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hopeful5141's avatar

Frustrating Habit?

Asked by hopeful5141 (418 points ) January 18th, 2013

There is a person in my life whom I love dearly, but we keep having this same issue. Something will happen that does not feel right, and when I confront the person with it the response is “well it would not bother me if you did it.” To me this seems wrong because it is letting the other person off the hook for having to consider that someone else might not view the behavior in the same way. Example, we were at lunch, a “finally catch up because we’ve been so busy” lunch, and I am told, “oh I am going to make a call midway through, you don’t mind right?” I asked, “is it an important call or can it wait?” The response “I don’t know.” My reply, “Maybe you could find out, and if it is not time sensitive we can enjoy our meal in peace.” Reply, “It wouldn’t bother me if you did it, so why are you making such a big deal out of it?” Given that we were meeting to catch up it felt wrong for someone to just leave in the middle of the lunch to chat. The same behavior happens in other situations too where things will be done without considering how I might feel because it would not bother the other person if they were treated that way? Am I being too sensitive or is the other person being a bit presumptuous and rude?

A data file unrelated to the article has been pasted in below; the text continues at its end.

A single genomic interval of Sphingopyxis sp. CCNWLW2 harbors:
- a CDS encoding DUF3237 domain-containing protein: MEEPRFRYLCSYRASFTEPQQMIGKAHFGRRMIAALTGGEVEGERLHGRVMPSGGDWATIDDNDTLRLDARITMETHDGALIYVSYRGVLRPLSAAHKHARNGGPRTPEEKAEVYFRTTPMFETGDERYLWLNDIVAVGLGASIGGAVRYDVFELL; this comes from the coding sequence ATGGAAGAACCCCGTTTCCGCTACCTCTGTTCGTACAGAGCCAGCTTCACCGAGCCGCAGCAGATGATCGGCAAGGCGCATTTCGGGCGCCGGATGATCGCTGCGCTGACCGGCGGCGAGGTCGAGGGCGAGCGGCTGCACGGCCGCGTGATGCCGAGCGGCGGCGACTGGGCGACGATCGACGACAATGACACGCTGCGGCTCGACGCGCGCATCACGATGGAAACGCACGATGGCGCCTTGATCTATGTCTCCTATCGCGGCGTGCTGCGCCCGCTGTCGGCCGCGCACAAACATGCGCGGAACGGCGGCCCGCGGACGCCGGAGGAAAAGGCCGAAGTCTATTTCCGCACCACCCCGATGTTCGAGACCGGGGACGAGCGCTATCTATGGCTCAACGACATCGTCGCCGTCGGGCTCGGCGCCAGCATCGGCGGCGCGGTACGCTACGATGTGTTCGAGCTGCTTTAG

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28 Answers

Coloma's avatar

No. You are not being too sensitive.
You are dealing with a very self centered person. The constant retort of ” It wouldn’t bother ME if you did xyz” is the response of a 4 year old and highly narcissistic.

They are NOT you and should not confuse THEIR desires and preferences with YOURS!
Highly self centered people have boundary issues and cannot seem to distinguish where they end and others begin. It seems any effort at healthy communication of your preferences is being completely ignored. I would most likely just start distancing from said person as I bet you a gazillion dollars they are not capable of a healthy discussion and show of respect.

Don’t waste your time trying to get them to see your POV.
Rationality is wasted on the irrational. lol
What a pain in the ass.

Pachy's avatar

You are not being too sensitive. This person is discounting your feelings, which in my opinion are 100% justified, and I agree, it’s rude and presumptuous, and certainly not loving.

gambitking's avatar

That sounds like a really immature cop-out stand-by for this person. He is projecting his own lack of misgivings onto you and your decisions. That is indeed a self-centered person and he is probably in truth very much bothered all the time by things people do and he is probably the first person to pass judgement on others’ actions that seem impolite or impractical.

Try telling him this:

“Do you think you could act more on the right thing to do and less on your hypothesis of how you would react in a vice-versa situation yourself? It wouldn’t bother me if you did”.

gailcalled's avatar

One comment might be “Let’s both pull out our phones and call lots of people. Next time let’s skip the lunch itself and hang out with our phones.”

Or, “What bothers you and what bothers me are two different issues and should’t be confused. Right now, i am talking about what bothers me.”